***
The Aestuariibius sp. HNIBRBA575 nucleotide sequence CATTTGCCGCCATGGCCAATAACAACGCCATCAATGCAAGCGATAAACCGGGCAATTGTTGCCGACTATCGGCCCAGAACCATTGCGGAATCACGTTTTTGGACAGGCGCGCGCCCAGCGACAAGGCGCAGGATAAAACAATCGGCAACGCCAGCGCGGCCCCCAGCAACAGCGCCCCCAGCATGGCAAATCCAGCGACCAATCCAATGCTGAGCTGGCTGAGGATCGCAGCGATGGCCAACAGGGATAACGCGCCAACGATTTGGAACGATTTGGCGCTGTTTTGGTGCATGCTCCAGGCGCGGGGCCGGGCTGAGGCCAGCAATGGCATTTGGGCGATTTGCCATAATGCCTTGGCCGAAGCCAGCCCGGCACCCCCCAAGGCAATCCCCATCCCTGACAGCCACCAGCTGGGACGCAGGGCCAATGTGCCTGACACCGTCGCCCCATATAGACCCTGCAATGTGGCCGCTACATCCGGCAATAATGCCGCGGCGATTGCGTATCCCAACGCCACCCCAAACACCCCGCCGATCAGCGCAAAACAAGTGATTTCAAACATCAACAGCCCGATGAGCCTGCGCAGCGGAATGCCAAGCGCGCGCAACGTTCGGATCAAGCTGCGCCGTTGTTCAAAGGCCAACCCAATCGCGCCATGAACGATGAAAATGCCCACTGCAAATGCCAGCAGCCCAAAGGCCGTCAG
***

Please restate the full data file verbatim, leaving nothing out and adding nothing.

The Aestuariibius sp. HNIBRBA575 nucleotide sequence CATTTGCCGCCATGGCCAATAACAACGCCATCAATGCAAGCGATAAACCGGGCAATTGTTGCCGACTATCGGCCCAGAACCATTGCGGAATCACGTTTTTGGACAGGCGCGCGCCCAGCGACAAGGCGCAGGATAAAACAATCGGCAACGCCAGCGCGGCCCCCAGCAACAGCGCCCCCAGCATGGCAAATCCAGCGACCAATCCAATGCTGAGCTGGCTGAGGATCGCAGCGATGGCCAACAGGGATAACGCGCCAACGATTTGGAACGATTTGGCGCTGTTTTGGTGCATGCTCCAGGCGCGGGGCCGGGCTGAGGCCAGCAATGGCATTTGGGCGATTTGCCATAATGCCTTGGCCGAAGCCAGCCCGGCACCCCCCAAGGCAATCCCCATCCCTGACAGCCACCAGCTGGGACGCAGGGCCAATGTGCCTGACACCGTCGCCCCATATAGACCCTGCAATGTGGCCGCTACATCCGGCAATAATGCCGCGGCGATTGCGTATCCCAACGCCACCCCAAACACCCCGCCGATCAGCGCAAAACAAGTGATTTCAAACATCAACAGCCCGATGAGCCTGCGCAGCGGAATGCCAAGCGCGCGCAACGTTCGGATCAAGCTGCGCCGTTGTTCAAAGGCCAACCCAATCGCGCCATGAACGATGAAAATGCCCACTGCAAATGCCAGCAGCCCAAAGGCCGTCAG